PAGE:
The Sandiganbayan allowed President Ferdinand “Bongbong” R. Marcos Jr. and members of his family to defer the proceedings in their ill-gotten wealth case set on Thursday, July 7.
With the ruling, the anti-graft court reset the pre-marking of evidence to August 4 at 1:30 p.m. and the pretrial to August 5 at 8:30 a.m.
The deferment of the proceedings was sought by Marcoses’ counsel, Manuel Plaza, who told the ant-graft court they needed more time to prepare and review the documents on the case.
“We asked the court for more time to look at the records because we want to make sure that the witnesses and records that we will present to the court will be admissible,” Plaza said during an interview after the hearing.
When asked if president Marcos will be present during the pretrial, Plaza answered that “our client is the President and he has other matters to attend to aside from this one.”
Set for hearing is Civil Case No. 0014 which was filed by the Presidential Commission on Good Government (PCGG) in 1987.
Named defendants in Civil Case No. 0014 were Modesto Enriquez, Trinidad Diaz Enriquez, Rebecco Panlilio, Erlinda Enriquez Panlilio, Leando Enriquez, Ferdinand E. Marcos, Imelda R. Marcos, Don M. Ferry, Roman A. Cruz Jr. and Gregorio R. Castillo.
They were named in the case for reconveyance, reversion, accounting, restitution and damages involving the control and ownership of Ternate Development Corp., Monte Sol Development Corporation, Olas del Mar Development Corporation, Fantasia Filipina Resort, Inc., Sulo Dobbs, Inc., Philippine Village, Inc., Silahis International Hotel, Inc., and Hotel Properties.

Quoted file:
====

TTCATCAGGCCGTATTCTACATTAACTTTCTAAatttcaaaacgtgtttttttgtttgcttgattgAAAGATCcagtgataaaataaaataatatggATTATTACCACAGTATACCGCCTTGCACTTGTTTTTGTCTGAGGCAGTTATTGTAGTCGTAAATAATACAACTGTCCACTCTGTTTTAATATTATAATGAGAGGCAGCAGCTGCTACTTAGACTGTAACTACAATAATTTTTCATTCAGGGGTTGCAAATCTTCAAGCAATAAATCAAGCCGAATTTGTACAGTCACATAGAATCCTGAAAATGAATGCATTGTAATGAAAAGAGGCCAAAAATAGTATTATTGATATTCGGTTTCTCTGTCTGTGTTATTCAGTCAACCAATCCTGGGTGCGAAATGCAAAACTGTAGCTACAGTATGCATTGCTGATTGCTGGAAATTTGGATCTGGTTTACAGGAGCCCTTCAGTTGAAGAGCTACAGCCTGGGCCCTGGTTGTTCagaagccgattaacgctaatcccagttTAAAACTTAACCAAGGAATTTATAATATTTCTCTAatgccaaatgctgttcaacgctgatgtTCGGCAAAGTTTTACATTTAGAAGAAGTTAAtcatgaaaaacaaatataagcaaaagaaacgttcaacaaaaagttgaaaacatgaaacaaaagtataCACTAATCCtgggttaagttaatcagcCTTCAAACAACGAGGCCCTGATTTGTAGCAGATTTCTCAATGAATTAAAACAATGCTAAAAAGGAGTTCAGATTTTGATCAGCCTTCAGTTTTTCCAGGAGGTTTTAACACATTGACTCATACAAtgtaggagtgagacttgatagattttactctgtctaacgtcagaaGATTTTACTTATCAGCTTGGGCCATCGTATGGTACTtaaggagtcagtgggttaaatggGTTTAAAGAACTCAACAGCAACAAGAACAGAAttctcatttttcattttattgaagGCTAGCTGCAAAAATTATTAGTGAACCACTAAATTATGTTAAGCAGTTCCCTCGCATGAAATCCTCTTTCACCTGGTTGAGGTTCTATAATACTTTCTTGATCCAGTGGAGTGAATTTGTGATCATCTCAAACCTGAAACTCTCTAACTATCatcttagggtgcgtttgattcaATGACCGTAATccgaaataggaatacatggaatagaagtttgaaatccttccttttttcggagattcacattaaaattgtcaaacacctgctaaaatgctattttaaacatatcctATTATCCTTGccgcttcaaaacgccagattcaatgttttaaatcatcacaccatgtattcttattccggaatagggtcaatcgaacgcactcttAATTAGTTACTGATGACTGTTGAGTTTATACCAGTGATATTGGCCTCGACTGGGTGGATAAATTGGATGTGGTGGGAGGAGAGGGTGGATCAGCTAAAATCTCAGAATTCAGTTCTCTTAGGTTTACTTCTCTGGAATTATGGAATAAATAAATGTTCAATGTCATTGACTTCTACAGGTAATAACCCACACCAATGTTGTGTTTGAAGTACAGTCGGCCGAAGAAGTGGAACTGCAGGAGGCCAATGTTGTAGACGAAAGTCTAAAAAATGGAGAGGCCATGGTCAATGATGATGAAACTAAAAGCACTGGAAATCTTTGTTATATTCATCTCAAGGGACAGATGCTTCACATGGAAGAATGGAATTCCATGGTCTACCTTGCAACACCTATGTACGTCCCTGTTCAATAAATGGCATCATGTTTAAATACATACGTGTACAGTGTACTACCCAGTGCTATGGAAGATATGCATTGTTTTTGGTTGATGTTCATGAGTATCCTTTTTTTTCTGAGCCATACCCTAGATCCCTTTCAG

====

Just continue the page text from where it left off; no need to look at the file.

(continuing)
Due to their exile abroad, the Marcoses failed to file their answer to the civil case and to the other cases. They were declared in default. With the death of the Marcos patriarch, the heirs were substituted as defendants.
The PCGG, through the OSG, sought the enforcement of the default order.
In his motion for reconsideration, President “Bongbong” Marcos told the Sandiganbayan that if their motion to reconsider the default order would not be resolved in their favor, their rights to due process and fair play would be violated.
The motion for reconsideration was granted. In a resolution issued last June 22 in Civil Case No. 0014, the court’s second division allowed the Marcos’ heirs — former First Lady Imelda R. Marcos, President “Bongbong” Marcos Jr., Imee M. Manotoc, and Irene M. Araneta to present their evidence.
On the presentation of evidence, the Sandiganbayan ruled:
“To allow the defendants (Marcos’ heirs) to present their evidence and proceed with the trial of the would be in furtherance of seeking the truth.
“Court litigants are primarily for the search of truth, and a liberal interpretation of the rules by which both parties are given the fullest opportunity to adduce is the best way to ferret out the truth. The dispensation of justice and vindication of legitimate grievances should not be barred by technicalities.
“It is more in accord with justice that a party-litigant is given the fullest opportunity to establish the merits of his claim or defense than for him to lose his life, liberty, honor or property on mere technicalities.
“Truly the rules of procedure are intended to promote substantial justice, not to defeat it, and should not be applied in a very rigid and technical sense.
“Verily, the business of the courts is not just merely to dispose the cases seen as clutters in their dockets. Courts are in place to adjudicate the controversies with the end in view of rendering a definitive statement, and this can only be done by going into the very core and to the full extent of the controversy in order to afford complete relief to all the parties involved.”